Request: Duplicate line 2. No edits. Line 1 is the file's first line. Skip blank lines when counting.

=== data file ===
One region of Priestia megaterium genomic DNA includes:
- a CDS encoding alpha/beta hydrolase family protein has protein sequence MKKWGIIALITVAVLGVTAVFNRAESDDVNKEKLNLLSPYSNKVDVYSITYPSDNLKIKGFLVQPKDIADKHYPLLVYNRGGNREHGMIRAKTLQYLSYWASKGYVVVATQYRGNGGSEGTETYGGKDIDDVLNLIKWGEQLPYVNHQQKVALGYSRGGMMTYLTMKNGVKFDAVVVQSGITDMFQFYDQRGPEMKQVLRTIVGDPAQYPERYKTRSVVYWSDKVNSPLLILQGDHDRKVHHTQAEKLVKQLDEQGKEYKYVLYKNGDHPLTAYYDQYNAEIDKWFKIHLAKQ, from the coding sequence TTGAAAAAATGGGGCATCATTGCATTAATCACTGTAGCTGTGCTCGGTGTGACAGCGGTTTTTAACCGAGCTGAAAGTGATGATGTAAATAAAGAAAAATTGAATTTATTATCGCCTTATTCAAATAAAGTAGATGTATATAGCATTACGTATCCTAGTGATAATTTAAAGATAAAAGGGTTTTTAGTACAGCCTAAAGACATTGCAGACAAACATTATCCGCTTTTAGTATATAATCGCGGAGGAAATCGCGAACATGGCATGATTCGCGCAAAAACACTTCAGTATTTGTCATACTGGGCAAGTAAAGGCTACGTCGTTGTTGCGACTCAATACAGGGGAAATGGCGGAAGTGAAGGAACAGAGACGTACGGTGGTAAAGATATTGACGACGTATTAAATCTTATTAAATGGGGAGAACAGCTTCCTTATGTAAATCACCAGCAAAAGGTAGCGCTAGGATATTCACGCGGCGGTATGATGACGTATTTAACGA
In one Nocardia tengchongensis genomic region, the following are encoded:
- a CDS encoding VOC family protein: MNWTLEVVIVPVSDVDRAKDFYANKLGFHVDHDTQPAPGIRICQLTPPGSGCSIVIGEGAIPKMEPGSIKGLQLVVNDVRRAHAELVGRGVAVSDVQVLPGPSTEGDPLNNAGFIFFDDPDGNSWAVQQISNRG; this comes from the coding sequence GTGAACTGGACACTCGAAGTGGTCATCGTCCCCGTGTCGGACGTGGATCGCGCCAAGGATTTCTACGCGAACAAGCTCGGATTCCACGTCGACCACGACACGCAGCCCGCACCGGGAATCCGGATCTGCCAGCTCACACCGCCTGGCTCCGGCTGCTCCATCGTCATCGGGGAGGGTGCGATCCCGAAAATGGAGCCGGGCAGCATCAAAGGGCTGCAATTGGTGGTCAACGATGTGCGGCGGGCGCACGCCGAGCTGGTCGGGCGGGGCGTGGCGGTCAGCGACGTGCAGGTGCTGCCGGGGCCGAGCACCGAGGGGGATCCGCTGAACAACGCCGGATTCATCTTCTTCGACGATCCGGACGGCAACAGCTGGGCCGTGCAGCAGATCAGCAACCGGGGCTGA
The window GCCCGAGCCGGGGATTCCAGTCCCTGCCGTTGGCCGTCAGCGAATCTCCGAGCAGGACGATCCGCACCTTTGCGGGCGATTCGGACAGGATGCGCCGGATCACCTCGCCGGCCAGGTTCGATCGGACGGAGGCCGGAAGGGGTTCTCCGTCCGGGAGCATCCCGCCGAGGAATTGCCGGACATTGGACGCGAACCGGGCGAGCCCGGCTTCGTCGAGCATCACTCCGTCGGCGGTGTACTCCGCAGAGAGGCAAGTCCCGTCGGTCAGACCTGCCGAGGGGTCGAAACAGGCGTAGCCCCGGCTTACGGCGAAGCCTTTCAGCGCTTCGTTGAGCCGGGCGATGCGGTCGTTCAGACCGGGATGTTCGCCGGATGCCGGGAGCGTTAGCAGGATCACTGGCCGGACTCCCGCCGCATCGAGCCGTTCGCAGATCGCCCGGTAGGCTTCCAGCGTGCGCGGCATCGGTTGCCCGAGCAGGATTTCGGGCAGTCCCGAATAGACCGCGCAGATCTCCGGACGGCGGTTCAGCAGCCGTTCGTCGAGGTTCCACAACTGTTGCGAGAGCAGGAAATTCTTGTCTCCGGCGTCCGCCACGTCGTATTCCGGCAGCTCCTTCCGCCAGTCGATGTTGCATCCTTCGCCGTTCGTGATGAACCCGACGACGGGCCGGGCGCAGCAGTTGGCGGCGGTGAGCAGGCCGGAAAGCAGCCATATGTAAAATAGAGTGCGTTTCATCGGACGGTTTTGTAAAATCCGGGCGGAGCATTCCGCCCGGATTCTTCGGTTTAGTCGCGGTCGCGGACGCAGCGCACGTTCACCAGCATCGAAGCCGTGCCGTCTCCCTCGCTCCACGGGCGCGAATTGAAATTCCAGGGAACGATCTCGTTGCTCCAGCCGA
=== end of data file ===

- a CDS encoding alpha/beta hydrolase family protein has protein sequence MKKWGIIALITVAVLGVTAVFNRAESDDVNKEKLNLLSPYSNKVDVYSITYPSDNLKIKGFLVQPKDIADKHYPLLVYNRGGNREHGMIRAKTLQYLSYWASKGYVVVATQYRGNGGSEGTETYGGKDIDDVLNLIKWGEQLPYVNHQQKVALGYSRGGMMTYLTMKNGVKFDAVVVQSGITDMFQFYDQRGPEMKQVLRTIVGDPAQYPERYKTRSVVYWSDKVNSPLLILQGDHDRKVHHTQAEKLVKQLDEQGKEYKYVLYKNGDHPLTAYYDQYNAEIDKWFKIHLAKQ, from the coding sequence TTGAAAAAATGGGGCATCATTGCATTAATCACTGTAGCTGTGCTCGGTGTGACAGCGGTTTTTAACCGAGCTGAAAGTGATGATGTAAATAAAGAAAAATTGAATTTATTATCGCCTTATTCAAATAAAGTAGATGTATATAGCATTACGTATCCTAGTGATAATTTAAAGATAAAAGGGTTTTTAGTACAGCCTAAAGACATTGCAGACAAACATTATCCGCTTTTAGTATATAATCGCGGAGGAAATCGCGAACATGGCATGATTCGCGCAAAAACACTTCAGTATTTGTCATACTGGGCAAGTAAAGGCTACGTCGTTGTTGCGACTCAATACAGGGGAAATGGCGGAAGTGAAGGAACAGAGACGTACGGTGGTAAAGATATTGACGACGTATTAAATCTTATTAAATGGGGAGAACAGCTTCCTTATGTAAATCACCAGCAAAAGGTAGCGCTAGGATATTCACGCGGCGGTATGATGACGTATTTAACGA